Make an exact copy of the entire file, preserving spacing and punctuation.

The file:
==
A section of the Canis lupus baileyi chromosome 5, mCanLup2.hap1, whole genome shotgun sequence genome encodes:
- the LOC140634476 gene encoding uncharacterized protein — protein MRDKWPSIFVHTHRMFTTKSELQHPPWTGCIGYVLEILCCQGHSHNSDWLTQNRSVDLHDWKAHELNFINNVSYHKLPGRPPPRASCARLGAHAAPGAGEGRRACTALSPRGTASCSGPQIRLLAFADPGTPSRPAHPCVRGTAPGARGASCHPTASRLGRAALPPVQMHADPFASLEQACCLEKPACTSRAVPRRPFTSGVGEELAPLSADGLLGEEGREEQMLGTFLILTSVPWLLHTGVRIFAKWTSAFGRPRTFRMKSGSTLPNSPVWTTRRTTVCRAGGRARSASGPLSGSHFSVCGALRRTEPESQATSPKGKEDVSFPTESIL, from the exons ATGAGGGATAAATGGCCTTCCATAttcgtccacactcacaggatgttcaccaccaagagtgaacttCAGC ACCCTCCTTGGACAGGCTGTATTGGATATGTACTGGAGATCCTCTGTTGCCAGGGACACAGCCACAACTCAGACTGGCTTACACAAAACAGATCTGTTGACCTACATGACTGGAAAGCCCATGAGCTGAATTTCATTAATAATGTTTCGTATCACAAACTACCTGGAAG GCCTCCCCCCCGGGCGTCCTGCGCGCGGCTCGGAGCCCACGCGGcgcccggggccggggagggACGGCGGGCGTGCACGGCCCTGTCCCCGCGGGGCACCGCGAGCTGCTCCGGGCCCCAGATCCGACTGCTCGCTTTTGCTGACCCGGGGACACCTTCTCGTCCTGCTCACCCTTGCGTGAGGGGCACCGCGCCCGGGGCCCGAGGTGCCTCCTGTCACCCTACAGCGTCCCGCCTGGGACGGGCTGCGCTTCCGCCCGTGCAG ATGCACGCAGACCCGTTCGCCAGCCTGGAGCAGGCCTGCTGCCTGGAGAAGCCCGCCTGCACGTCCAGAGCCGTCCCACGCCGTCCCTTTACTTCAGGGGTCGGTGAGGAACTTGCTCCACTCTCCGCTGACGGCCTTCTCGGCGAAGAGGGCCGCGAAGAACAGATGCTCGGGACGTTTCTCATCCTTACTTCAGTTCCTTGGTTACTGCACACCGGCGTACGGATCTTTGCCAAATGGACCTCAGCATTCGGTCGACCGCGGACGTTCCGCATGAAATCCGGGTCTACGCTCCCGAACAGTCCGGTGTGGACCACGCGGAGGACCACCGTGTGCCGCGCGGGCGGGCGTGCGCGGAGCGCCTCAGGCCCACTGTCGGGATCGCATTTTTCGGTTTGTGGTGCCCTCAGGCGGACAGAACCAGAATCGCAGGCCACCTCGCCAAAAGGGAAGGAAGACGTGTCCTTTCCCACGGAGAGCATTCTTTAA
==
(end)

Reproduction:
A section of the Canis lupus baileyi chromosome 5, mCanLup2.hap1, whole genome shotgun sequence genome encodes:
- the LOC140634476 gene encoding uncharacterized protein — protein MRDKWPSIFVHTHRMFTTKSELQHPPWTGCIGYVLEILCCQGHSHNSDWLTQNRSVDLHDWKAHELNFINNVSYHKLPGRPPPRASCARLGAHAAPGAGEGRRACTALSPRGTASCSGPQIRLLAFADPGTPSRPAHPCVRGTAPGARGASCHPTASRLGRAALPPVQMHADPFASLEQACCLEKPACTSRAVPRRPFTSGVGEELAPLSADGLLGEEGREEQMLGTFLILTSVPWLLHTGVRIFAKWTSAFGRPRTFRMKSGSTLPNSPVWTTRRTTVCRAGGRARSASGPLSGSHFSVCGALRRTEPESQATSPKGKEDVSFPTESIL, from the exons ATGAGGGATAAATGGCCTTCCATAttcgtccacactcacaggatgttcaccaccaagagtgaacttCAGC ACCCTCCTTGGACAGGCTGTATTGGATATGTACTGGAGATCCTCTGTTGCCAGGGACACAGCCACAACTCAGACTGGCTTACACAAAACAGATCTGTTGACCTACATGACTGGAAAGCCCATGAGCTGAATTTCATTAATAATGTTTCGTATCACAAACTACCTGGAAG GCCTCCCCCCCGGGCGTCCTGCGCGCGGCTCGGAGCCCACGCGGcgcccggggccggggagggACGGCGGGCGTGCACGGCCCTGTCCCCGCGGGGCACCGCGAGCTGCTCCGGGCCCCAGATCCGACTGCTCGCTTTTGCTGACCCGGGGACACCTTCTCGTCCTGCTCACCCTTGCGTGAGGGGCACCGCGCCCGGGGCCCGAGGTGCCTCCTGTCACCCTACAGCGTCCCGCCTGGGACGGGCTGCGCTTCCGCCCGTGCAG ATGCACGCAGACCCGTTCGCCAGCCTGGAGCAGGCCTGCTGCCTGGAGAAGCCCGCCTGCACGTCCAGAGCCGTCCCACGCCGTCCCTTTACTTCAGGGGTCGGTGAGGAACTTGCTCCACTCTCCGCTGACGGCCTTCTCGGCGAAGAGGGCCGCGAAGAACAGATGCTCGGGACGTTTCTCATCCTTACTTCAGTTCCTTGGTTACTGCACACCGGCGTACGGATCTTTGCCAAATGGACCTCAGCATTCGGTCGACCGCGGACGTTCCGCATGAAATCCGGGTCTACGCTCCCGAACAGTCCGGTGTGGACCACGCGGAGGACCACCGTGTGCCGCGCGGGCGGGCGTGCGCGGAGCGCCTCAGGCCCACTGTCGGGATCGCATTTTTCGGTTTGTGGTGCCCTCAGGCGGACAGAACCAGAATCGCAGGCCACCTCGCCAAAAGGGAAGGAAGACGTGTCCTTTCCCACGGAGAGCATTCTTTAA